Security researchers have discovered a flaw in TikTok that, if exploited, could expose users’ private data and enable an attacker to steal data on users’ contacts too.
According to Check Point Research, whose researchers discovered the flaw, if left unpatched, the vulnerability would have enabled an attacker to access a user’s phone number, TikTok nickname, profile and avatar pictures, unique user IDs, as well as certain profile settings, such as whether a user is a follower or if a user’s profile is hidden.
Researchers discovered the vulnerability in the TikTok app’s 'Find Friends' feature. This uses contacts syncing, which allows users to sync their contacts on their phone to easily find people they may know on TikTok. This makes it possible to connect users’ profile details to their phone numbers.
With those phone numbers and profile details, attackers could potentially access further information related to users, obtained outside of TikTok, such as searching for other accounts or data available.
Researchers described the process of exploiting the flaw. Each time a user launches the TikTok app, it performs a process of device registration to make sure users aren’t switching between devices.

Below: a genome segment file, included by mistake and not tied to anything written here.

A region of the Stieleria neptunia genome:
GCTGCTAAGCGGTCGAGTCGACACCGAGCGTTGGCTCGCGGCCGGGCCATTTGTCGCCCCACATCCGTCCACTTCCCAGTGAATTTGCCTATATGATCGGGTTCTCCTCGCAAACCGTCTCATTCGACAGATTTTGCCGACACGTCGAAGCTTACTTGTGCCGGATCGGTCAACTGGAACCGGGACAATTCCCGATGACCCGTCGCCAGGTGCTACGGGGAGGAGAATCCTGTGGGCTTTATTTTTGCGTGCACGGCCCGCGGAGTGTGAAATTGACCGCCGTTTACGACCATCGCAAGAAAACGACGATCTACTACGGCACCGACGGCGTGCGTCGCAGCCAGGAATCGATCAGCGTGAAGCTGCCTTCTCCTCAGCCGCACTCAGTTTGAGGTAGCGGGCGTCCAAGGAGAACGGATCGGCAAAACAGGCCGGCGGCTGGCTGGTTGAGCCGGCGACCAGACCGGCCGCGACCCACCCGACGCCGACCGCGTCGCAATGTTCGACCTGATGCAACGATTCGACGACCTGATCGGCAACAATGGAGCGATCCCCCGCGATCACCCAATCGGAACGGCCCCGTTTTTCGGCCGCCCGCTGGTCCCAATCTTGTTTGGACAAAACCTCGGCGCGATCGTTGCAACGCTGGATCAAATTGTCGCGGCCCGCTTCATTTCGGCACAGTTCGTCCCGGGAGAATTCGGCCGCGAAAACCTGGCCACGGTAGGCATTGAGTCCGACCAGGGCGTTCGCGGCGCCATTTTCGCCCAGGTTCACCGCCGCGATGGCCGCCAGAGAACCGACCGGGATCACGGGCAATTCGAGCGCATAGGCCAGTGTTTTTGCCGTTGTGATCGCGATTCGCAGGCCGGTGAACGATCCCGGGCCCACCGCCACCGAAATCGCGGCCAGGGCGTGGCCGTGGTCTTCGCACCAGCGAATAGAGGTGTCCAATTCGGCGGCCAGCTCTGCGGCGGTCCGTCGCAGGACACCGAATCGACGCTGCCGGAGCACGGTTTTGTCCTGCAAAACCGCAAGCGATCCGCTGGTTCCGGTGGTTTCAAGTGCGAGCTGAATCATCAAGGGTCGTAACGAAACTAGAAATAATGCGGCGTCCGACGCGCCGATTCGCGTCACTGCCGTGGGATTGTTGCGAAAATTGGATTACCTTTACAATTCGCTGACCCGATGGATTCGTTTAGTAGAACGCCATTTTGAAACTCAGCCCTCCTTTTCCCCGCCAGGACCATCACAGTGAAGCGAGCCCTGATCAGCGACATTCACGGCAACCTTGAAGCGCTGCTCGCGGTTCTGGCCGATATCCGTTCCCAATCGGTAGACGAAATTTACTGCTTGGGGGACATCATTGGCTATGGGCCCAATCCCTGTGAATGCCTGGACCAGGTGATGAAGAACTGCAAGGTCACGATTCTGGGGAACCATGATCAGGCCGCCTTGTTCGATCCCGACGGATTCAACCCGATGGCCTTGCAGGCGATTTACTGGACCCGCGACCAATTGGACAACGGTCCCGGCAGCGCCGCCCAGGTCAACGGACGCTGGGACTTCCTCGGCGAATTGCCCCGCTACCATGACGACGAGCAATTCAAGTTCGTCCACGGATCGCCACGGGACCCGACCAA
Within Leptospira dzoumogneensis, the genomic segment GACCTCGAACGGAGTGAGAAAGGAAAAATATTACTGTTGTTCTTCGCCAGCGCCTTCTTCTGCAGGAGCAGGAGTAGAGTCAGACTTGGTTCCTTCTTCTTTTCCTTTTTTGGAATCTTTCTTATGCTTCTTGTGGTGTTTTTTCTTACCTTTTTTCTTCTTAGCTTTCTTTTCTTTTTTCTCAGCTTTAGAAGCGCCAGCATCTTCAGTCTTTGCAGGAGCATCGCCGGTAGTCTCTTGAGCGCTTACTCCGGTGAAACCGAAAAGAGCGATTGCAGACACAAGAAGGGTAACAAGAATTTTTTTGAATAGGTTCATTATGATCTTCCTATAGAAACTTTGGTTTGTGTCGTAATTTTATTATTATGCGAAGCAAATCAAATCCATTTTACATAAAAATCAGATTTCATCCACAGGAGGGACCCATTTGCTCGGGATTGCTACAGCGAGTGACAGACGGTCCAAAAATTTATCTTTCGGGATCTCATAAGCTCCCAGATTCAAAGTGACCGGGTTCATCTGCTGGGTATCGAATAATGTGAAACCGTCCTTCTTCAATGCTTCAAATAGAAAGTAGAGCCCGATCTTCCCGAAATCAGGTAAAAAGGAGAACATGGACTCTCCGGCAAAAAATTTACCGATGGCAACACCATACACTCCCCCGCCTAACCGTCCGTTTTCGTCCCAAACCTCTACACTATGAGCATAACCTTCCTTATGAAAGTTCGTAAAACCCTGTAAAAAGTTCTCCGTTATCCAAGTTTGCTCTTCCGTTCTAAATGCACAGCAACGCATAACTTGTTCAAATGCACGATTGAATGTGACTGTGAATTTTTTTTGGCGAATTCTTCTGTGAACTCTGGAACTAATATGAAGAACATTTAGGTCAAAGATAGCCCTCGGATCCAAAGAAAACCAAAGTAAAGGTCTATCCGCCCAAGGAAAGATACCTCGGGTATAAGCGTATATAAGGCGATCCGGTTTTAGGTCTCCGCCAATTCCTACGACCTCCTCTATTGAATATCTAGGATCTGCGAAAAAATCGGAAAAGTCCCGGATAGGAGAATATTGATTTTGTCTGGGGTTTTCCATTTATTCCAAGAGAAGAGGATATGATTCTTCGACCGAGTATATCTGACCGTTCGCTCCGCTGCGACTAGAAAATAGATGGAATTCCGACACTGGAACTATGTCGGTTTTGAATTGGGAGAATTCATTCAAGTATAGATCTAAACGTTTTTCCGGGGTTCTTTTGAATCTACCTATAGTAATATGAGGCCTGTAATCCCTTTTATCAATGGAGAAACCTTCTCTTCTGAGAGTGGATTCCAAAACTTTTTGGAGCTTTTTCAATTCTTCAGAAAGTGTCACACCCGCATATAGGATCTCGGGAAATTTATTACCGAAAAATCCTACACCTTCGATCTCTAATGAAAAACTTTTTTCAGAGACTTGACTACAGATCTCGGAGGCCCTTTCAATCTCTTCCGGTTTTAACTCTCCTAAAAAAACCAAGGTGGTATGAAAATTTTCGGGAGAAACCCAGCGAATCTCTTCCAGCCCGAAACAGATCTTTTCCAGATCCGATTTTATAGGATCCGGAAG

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During the SMS login process from a mobile device, TikTok servers validate the data by generating a token and session cookies. Researchers found the session cookies and token values expire after 60 days, meaning they could use the same cookies to log in for weeks.
Lastly, researchers found that a threat actor can successfully manipulate the sign-in process by bypassing TikTok’s HTTP Message signing, thereby automating the process of uploading and syncing contacts at scale, eventually building a database of users and their connected phone numbers for the threat actor to target.
Check Point Research responsibly disclosed its findings to ByteDance, TikTok’s maker, and the company deployed an updated version of the app to users.
Oded Vanunu, head of products vulnerabilities research at Check Point, said the primary motivation of the research was to explore the privacy of TikTok.
“We were curious to see if the TikTok platform could be used to gain access to private user data. We were able to bypass multiple protection mechanisms of TikTok, that led to privacy violations,” he said.
With the vulnerability enabling a hacker to build a database of user details and their respective phone numbers, they would have access to sensitive information and could perform a range of malicious activities, such as spear phishing or other criminal actions.
“Our message to TikTok users is to share the bare minimum, when it comes to your personal data, and to update your phone’s operating system and applications to the latest versions,” Vanunu said.
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Rene Millman is a freelance writer and broadcaster who covers cybersecurity, AI, IoT, and the cloud. He also works as a contributing analyst at GigaOm and has previously worked as an analyst for Gartner covering the infrastructure market. He has made numerous television appearances to give his views and expertise on technology trends and companies that affect and shape our lives. You can follow Rene Millman on Twitter.